Artwork note: This week’s illustration is a wallpaper-like pattern featuring different icons associated with the story of Joseph, which we conclude in Parashat Vayekhi. The eyes symbolize Joseph's vision and prognostication; the tears reference the weeping he does in moments of loneliness, forgiveness, and joy; the heart is a symbol not only of the profound love Jacob felt for Joseph, but also for the big-hearted actions taken by Joseph as Bereshit (Genesis) draws to a close. Illustration by Christopher Orev Reiger.

Meiketz — Genesis 41:1 – 44:17

What happens when you are beyond eye-view?

To be beyond eye-view is to fall into oblivion and be forgotten. Recall how Joseph was cast away by his brothers earlier in the narrative, thrown into that "empty pit [bor]; there was no water in it!" (Genesis 37:34). In prison, Joseph is also trapped in the emptiness of the "dungeon [bor]" (Genesis 40:15). All Joseph needs is to be remembered, yet at each turn, everyone seems to forget him! Pharaoh comes closest to remembering this gift of Joseph, saying: "There is none so discerning and wise as you." (Genesis 41:39)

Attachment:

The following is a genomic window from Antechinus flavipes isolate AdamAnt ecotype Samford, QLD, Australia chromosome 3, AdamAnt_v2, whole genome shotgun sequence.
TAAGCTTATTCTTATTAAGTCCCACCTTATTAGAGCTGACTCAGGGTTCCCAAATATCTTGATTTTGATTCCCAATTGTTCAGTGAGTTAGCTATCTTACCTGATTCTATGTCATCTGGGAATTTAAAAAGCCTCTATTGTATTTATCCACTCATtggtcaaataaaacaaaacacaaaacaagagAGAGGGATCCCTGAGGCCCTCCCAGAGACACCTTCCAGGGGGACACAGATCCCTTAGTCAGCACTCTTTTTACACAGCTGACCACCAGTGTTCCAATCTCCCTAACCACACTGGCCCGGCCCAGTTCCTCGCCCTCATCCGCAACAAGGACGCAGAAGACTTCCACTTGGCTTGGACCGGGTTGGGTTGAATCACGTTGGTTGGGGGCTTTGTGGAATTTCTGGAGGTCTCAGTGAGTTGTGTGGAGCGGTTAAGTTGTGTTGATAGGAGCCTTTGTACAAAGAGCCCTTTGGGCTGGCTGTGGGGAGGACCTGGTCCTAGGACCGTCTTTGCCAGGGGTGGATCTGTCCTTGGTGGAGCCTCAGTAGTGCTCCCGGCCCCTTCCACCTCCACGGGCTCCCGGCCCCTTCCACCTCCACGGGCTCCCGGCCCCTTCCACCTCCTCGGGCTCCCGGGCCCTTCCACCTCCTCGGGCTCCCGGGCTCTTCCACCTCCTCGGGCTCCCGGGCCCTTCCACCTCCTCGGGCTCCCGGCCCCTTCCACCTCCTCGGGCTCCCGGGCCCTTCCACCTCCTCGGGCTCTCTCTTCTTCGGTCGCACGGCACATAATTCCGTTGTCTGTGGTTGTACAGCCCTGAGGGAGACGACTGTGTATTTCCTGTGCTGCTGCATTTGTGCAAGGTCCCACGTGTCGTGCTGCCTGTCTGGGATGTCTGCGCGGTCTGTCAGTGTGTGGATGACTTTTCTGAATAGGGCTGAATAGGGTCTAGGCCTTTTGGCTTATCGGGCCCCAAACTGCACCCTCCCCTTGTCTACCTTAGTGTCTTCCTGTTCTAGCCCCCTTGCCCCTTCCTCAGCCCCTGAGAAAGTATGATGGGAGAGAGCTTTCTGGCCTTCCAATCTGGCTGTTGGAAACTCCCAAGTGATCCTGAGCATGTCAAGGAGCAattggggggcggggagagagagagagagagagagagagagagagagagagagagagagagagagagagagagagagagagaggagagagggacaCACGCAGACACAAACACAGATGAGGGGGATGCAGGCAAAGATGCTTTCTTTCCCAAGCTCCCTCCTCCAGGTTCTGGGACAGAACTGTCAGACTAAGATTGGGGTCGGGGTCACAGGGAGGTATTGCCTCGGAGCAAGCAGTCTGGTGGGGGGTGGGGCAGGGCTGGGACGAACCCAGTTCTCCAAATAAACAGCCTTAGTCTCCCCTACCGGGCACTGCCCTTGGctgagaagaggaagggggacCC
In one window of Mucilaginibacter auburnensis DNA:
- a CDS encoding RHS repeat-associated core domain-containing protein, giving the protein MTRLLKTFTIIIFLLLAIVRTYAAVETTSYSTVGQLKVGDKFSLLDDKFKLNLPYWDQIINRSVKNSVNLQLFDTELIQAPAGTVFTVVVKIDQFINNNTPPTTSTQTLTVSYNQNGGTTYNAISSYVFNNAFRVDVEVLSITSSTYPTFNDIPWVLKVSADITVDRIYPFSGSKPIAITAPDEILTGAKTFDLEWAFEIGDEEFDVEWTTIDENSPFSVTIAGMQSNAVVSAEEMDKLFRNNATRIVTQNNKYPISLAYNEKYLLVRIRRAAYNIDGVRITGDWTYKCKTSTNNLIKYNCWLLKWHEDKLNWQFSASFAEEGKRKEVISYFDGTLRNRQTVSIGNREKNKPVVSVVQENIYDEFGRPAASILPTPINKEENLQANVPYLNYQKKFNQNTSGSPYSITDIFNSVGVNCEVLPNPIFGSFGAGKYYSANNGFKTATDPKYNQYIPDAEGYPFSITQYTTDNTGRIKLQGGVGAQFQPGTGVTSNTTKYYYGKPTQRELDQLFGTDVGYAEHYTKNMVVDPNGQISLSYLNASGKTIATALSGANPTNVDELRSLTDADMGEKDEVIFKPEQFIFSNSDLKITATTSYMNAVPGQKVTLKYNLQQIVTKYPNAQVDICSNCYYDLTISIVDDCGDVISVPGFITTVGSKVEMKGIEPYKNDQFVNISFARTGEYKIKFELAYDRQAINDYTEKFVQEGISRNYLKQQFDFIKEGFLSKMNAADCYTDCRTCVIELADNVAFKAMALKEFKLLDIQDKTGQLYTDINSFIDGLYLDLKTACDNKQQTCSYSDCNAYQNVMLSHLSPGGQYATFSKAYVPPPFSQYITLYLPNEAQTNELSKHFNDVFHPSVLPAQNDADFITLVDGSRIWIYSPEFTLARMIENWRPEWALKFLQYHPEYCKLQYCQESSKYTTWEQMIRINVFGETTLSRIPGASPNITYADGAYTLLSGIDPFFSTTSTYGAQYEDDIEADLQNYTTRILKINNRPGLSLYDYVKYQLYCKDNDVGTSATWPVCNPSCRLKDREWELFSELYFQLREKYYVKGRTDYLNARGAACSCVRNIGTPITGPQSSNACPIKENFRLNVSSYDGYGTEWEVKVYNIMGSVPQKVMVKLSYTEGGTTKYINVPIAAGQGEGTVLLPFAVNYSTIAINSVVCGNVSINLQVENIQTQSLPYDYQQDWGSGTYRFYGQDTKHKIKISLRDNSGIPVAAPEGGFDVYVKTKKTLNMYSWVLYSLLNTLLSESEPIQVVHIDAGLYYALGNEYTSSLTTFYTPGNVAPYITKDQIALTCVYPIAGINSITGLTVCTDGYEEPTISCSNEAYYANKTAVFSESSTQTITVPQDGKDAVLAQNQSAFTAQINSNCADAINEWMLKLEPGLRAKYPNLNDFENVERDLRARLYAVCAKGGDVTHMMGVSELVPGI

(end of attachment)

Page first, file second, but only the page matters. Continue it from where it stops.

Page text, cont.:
Joseph's repressed prowess continues to grow, given his gifts as dream interpreter as well as financial advisor to Pharaoh. In short order, Joseph is promoted to governor of Egypt and marries into the royal family. His wife, Asenath, (ironically, the daughter of Potiphar), bears him two sons, Manasseh and Ephraim.

The wheel turns as famine spreads throughout the region, forcing Joseph’s brothers to come to Egypt to purchase grain from the prodigal son they had all but forgotten about. Joseph recognizes them, but they do not recognize their brother, who walks, talks, and for all intents and purposes is a fully assimilated Egyptian governor and citizen.